What happens when you come across a word you don’t know? Do you just keep reading? Most people do. They believe they can figure out a word’s meaning by looking at the sentence and using common sense. Maybe they’re right —but what if they’re wrong?

The first time I read As a Man Thinketh I came across this passage: “So true is this that when a man earnestly applies himself to remedy the defects in his character, and makes swift and marked progress, he passes rapidly through a succession of vicissitudes.”

I had no idea what vicissitudes meant so what did I do? I looked it up and then the sentence made total sense to me. Serious readers look up every word they don’t know, even words they’ve seen before or think they might know it based on the sentence. Looking up a word never enters the minds of some people, even though doing so takes mere seconds these days.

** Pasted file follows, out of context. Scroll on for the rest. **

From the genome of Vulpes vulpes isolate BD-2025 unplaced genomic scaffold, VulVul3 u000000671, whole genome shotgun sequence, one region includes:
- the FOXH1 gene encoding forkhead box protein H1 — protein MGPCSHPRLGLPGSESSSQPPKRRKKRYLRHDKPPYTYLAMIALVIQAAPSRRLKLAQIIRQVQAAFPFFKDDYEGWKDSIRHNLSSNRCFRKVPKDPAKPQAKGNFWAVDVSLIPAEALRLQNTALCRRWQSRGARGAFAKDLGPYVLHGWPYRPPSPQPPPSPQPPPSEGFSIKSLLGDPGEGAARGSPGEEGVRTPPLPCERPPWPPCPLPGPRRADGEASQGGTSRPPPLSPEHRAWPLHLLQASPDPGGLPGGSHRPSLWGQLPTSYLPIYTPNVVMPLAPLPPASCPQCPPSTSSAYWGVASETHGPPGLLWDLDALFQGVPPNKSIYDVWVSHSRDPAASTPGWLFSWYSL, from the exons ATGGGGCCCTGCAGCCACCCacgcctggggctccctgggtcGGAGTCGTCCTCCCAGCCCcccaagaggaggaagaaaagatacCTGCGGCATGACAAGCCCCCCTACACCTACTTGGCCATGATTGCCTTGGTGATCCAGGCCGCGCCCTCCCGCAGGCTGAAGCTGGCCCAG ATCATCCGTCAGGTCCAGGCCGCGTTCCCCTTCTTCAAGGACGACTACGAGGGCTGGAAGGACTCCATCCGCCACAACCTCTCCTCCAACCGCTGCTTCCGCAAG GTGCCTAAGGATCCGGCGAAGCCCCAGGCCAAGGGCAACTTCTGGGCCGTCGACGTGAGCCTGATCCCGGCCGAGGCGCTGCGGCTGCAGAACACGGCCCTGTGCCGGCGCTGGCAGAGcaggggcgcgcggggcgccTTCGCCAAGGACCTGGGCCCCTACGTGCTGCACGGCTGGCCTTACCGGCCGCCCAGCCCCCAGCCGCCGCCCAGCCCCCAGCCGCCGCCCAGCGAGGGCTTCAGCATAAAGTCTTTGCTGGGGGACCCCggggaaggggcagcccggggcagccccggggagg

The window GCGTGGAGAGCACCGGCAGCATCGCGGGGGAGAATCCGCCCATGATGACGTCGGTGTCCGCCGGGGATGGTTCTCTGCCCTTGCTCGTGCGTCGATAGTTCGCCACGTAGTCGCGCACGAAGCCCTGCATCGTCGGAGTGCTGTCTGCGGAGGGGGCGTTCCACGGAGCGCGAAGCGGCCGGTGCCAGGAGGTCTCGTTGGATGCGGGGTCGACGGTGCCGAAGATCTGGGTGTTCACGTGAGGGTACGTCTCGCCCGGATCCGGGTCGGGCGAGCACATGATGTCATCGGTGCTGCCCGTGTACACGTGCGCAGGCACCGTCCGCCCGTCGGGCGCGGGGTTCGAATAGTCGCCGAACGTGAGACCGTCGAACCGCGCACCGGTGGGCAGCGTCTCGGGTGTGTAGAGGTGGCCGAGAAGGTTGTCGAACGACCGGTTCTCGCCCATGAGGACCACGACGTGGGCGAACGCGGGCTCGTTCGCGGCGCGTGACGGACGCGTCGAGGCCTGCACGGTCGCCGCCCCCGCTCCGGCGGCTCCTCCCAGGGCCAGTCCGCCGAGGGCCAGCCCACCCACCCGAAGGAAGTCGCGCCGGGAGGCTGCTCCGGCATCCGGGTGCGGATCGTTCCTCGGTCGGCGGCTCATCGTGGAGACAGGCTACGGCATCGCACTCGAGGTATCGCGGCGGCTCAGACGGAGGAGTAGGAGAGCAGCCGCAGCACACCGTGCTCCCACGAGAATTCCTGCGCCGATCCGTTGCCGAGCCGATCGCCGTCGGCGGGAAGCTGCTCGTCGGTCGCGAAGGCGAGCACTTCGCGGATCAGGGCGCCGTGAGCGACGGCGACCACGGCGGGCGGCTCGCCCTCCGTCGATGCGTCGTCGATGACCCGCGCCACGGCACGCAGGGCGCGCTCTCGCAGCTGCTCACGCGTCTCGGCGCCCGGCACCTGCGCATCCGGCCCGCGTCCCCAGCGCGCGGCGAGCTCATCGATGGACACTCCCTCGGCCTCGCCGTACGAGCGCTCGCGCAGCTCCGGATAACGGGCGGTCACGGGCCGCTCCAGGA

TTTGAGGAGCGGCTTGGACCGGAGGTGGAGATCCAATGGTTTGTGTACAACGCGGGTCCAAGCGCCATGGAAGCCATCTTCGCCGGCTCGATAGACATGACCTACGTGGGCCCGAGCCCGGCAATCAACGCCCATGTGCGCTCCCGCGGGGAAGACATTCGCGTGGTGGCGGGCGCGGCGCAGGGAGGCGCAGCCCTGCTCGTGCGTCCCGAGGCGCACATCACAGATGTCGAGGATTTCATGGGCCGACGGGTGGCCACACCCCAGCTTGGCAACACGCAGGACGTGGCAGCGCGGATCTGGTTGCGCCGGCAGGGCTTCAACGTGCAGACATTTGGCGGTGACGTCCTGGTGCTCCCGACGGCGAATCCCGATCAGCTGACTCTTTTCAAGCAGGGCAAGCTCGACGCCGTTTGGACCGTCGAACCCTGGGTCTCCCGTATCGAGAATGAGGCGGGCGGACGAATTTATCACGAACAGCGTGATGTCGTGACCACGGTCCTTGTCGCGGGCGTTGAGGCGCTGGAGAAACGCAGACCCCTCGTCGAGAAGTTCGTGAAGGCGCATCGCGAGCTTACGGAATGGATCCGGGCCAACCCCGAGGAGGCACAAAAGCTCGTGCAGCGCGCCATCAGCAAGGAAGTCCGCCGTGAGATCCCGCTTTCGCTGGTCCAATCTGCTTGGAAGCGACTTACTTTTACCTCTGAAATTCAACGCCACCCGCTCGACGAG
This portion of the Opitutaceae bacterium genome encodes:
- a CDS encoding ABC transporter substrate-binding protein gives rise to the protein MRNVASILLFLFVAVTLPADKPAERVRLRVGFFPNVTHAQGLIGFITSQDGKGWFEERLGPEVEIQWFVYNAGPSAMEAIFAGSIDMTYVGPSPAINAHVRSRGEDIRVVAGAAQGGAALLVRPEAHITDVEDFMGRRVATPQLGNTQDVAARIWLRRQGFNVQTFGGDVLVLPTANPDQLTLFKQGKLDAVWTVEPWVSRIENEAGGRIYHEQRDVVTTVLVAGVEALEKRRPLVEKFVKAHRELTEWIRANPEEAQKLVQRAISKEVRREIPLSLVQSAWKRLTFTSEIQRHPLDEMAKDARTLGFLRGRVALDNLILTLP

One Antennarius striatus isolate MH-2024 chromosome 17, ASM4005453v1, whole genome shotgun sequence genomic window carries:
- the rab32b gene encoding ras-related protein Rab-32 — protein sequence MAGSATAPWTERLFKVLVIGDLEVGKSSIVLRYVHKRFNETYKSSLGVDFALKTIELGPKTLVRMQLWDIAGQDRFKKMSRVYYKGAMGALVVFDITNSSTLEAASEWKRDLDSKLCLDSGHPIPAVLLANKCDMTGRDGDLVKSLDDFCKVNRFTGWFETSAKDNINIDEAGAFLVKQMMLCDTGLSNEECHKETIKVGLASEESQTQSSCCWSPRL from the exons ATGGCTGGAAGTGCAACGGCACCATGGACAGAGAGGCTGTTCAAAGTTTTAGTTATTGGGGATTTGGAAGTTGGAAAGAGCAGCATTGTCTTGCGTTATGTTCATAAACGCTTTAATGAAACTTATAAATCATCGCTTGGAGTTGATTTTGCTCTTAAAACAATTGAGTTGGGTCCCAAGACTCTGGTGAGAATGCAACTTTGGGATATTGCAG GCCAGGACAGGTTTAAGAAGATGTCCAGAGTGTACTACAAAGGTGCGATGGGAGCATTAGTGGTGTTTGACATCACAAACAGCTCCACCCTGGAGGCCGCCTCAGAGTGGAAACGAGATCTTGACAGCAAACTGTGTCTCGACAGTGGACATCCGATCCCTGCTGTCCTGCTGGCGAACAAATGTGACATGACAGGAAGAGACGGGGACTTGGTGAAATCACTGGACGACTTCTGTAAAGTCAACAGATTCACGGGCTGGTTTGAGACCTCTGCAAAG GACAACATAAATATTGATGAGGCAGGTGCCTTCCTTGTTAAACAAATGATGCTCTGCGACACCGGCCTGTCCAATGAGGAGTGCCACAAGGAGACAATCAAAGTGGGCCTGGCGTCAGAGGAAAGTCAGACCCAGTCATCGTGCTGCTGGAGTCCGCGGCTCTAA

According to the language scholar Charles Harrington Elster, the average educated adult American has a vocabulary of between twenty-five thousand and forty thousand words. The Oxford English Dictionary contains more than six hundred thousand words—more words than exist in French and German combined.

So even if you had three times the vocabulary of the average person, you still would only know one out of every six English words that have ever appeared in print.

It’s safe to say there are thousands of words we are never going to add to our vocabulary banks because we may never be in a position to use them but if you do come across a word you’re not quite sure of, there’s no harm in looking it up. You never know when that word may come in handy–just like vicissitudes did for me.